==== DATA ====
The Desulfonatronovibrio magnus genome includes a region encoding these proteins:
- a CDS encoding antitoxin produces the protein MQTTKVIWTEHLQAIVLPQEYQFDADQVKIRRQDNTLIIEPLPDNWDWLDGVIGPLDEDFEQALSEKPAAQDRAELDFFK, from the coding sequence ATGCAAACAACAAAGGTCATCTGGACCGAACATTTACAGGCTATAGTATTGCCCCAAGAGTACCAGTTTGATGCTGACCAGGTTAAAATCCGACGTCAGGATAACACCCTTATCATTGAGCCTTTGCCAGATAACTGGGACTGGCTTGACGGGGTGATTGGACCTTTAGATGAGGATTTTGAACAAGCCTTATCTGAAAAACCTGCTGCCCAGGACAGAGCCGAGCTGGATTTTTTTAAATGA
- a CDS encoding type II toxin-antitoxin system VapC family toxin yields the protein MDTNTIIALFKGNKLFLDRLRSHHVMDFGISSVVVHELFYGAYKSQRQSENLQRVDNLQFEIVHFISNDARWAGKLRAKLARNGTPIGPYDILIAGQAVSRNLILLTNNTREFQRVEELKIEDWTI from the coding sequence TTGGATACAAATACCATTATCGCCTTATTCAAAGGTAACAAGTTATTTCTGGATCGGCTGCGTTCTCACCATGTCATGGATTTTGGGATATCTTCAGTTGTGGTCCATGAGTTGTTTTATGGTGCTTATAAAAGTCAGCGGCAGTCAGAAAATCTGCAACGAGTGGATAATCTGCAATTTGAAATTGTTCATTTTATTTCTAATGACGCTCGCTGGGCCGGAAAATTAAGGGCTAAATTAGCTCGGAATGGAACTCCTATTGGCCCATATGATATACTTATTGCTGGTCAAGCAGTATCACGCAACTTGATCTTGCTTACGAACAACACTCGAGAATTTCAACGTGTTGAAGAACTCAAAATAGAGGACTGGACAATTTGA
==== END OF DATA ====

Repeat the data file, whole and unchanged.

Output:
The Desulfonatronovibrio magnus genome includes a region encoding these proteins:
- a CDS encoding antitoxin produces the protein MQTTKVIWTEHLQAIVLPQEYQFDADQVKIRRQDNTLIIEPLPDNWDWLDGVIGPLDEDFEQALSEKPAAQDRAELDFFK, from the coding sequence ATGCAAACAACAAAGGTCATCTGGACCGAACATTTACAGGCTATAGTATTGCCCCAAGAGTACCAGTTTGATGCTGACCAGGTTAAAATCCGACGTCAGGATAACACCCTTATCATTGAGCCTTTGCCAGATAACTGGGACTGGCTTGACGGGGTGATTGGACCTTTAGATGAGGATTTTGAACAAGCCTTATCTGAAAAACCTGCTGCCCAGGACAGAGCCGAGCTGGATTTTTTTAAATGA
- a CDS encoding type II toxin-antitoxin system VapC family toxin yields the protein MDTNTIIALFKGNKLFLDRLRSHHVMDFGISSVVVHELFYGAYKSQRQSENLQRVDNLQFEIVHFISNDARWAGKLRAKLARNGTPIGPYDILIAGQAVSRNLILLTNNTREFQRVEELKIEDWTI from the coding sequence TTGGATACAAATACCATTATCGCCTTATTCAAAGGTAACAAGTTATTTCTGGATCGGCTGCGTTCTCACCATGTCATGGATTTTGGGATATCTTCAGTTGTGGTCCATGAGTTGTTTTATGGTGCTTATAAAAGTCAGCGGCAGTCAGAAAATCTGCAACGAGTGGATAATCTGCAATTTGAAATTGTTCATTTTATTTCTAATGACGCTCGCTGGGCCGGAAAATTAAGGGCTAAATTAGCTCGGAATGGAACTCCTATTGGCCCATATGATATACTTATTGCTGGTCAAGCAGTATCACGCAACTTGATCTTGCTTACGAACAACACTCGAGAATTTCAACGTGTTGAAGAACTCAAAATAGAGGACTGGACAATTTGA